Monday Night Football
after thirty-six years of airing the series. When the TV contracts were renewed near the end of the season, the rights to broadcast Monday Night Football
Monday Night Football
were awarded to Disney-owned corporate sibling ESPN. NBC
NBC
bought the right to televise Sunday Night Football, marking the first time that the network broadcast NFL games since Super Bowl XXXII
Super Bowl XXXII
in 1998.[1] Meanwhile, CBS
CBS
and Fox renewed their television contracts to the American Football Conference
American Football Conference
and the National Football Conference
National Football Conference
packages, respectively.[2] First regular season game played outside the United States[edit] The 2005 season also featured the first ever regular season game played outside the United States when a San Francisco 49ers
San Francisco 49ers
Arizona Cardinals
Arizona Cardinals
game was played at Estadio Azteca
Estadio Azteca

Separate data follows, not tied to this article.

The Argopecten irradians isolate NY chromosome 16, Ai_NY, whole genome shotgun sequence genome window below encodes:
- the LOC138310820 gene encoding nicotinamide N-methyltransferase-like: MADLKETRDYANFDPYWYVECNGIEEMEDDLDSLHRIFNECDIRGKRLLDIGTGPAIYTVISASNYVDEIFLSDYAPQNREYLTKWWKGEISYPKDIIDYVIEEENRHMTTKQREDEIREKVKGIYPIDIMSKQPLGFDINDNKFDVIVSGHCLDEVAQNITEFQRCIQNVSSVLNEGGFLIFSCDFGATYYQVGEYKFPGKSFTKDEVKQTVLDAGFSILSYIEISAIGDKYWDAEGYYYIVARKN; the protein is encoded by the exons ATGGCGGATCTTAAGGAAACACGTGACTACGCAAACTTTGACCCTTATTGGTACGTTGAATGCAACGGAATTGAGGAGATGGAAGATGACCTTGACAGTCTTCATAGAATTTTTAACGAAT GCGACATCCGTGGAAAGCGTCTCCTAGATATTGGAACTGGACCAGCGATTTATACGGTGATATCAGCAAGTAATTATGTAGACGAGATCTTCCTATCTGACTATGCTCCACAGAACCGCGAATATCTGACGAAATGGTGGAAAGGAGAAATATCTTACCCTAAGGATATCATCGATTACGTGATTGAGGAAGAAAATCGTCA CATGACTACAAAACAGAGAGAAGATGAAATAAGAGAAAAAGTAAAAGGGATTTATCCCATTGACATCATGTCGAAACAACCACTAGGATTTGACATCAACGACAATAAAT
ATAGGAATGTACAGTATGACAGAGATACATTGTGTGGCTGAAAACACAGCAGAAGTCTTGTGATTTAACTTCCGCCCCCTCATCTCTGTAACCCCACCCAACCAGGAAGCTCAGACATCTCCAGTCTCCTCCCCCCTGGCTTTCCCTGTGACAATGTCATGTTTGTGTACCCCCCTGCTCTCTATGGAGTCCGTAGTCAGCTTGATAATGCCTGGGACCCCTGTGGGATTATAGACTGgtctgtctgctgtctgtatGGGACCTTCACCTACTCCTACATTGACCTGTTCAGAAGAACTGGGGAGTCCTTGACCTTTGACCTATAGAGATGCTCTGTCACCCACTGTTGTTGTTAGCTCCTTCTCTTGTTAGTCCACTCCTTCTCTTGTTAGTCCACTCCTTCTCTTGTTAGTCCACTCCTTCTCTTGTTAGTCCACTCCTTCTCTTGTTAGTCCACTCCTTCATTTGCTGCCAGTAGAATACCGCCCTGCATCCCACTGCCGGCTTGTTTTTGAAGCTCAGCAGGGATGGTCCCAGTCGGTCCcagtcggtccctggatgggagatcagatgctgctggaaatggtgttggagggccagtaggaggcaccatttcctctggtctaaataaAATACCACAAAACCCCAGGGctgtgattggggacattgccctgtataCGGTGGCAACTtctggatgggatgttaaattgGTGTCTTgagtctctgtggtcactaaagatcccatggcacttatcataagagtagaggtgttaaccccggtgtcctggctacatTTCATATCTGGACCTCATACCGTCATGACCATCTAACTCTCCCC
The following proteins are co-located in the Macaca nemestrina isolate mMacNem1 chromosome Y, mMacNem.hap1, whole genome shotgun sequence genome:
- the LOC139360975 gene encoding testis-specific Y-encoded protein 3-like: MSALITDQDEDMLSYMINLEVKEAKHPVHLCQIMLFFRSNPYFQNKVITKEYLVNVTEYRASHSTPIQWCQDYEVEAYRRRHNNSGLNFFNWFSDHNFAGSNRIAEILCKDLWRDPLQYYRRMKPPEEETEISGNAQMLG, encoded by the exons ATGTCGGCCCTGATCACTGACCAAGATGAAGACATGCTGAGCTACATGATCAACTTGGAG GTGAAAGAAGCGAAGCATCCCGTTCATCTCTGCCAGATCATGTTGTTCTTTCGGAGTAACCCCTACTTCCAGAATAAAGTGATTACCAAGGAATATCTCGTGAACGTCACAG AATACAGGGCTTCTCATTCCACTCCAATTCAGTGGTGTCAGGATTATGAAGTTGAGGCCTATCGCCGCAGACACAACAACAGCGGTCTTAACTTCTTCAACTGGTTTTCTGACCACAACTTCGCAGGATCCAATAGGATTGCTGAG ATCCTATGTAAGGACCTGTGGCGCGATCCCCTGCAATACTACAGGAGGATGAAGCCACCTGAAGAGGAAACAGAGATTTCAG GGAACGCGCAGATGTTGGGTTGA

in Mexico City on October 2 (the Cardinals won 31–14). The game drew an NFL regular season record of 103,467 paid fans. It was a home game for the Cardinals, mostly because the team rarely sold out at their then-home field, Sun Devil Stadium
Sun Devil Stadium
in Tempe, Arizona. This season was the last year that the Cardinals played at Sun Devil Stadium; the team then moved to their new Cardinals Stadium
Cardinals Stadium
in nearby Glendale. Effect of the 2005 Atlantic hurricane season[edit] Effect of Hurricane Katrina[edit]

The Louisiana Superdome
Louisiana Superdome
did not host the New Orleans Saints
New Orleans Saints
during the 2005 season, due in part to damage seen here.

See also: Effect of Hurricane Katrina
Hurricane Katrina
on the New Orleans
New Orleans
Saints, Effect of Hurricane Katrina
Hurricane Katrina
on the Louisiana Superdome, and Effects of Hurricane Katrina
Hurricane Katrina
in New Orleans Due to the damage caused by Hurricane Katrina